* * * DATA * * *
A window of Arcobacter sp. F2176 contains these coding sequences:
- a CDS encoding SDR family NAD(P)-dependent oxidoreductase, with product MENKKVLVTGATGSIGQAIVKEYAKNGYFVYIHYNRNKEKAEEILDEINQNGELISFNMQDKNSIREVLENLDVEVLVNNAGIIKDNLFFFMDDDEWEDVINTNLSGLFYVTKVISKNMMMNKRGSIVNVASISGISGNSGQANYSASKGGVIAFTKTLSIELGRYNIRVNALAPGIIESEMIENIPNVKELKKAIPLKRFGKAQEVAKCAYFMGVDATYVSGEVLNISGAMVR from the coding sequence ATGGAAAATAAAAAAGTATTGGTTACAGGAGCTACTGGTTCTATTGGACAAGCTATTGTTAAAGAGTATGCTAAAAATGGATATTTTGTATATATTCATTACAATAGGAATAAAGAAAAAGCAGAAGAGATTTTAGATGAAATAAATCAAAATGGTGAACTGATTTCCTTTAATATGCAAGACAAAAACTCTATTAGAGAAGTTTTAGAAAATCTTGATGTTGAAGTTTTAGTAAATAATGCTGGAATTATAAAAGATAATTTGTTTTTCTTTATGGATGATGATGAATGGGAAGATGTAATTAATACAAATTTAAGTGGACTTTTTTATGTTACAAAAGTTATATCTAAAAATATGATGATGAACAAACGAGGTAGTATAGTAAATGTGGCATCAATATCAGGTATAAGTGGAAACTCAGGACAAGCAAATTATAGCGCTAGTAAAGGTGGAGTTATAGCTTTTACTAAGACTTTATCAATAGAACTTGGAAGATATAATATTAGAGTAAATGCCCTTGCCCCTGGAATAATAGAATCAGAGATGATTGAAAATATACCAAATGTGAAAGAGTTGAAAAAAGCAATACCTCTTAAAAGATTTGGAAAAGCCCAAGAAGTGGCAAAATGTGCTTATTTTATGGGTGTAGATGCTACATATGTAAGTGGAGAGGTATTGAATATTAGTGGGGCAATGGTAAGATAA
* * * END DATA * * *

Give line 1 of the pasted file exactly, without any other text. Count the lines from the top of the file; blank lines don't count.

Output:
A window of Arcobacter sp. F2176 contains these coding sequences: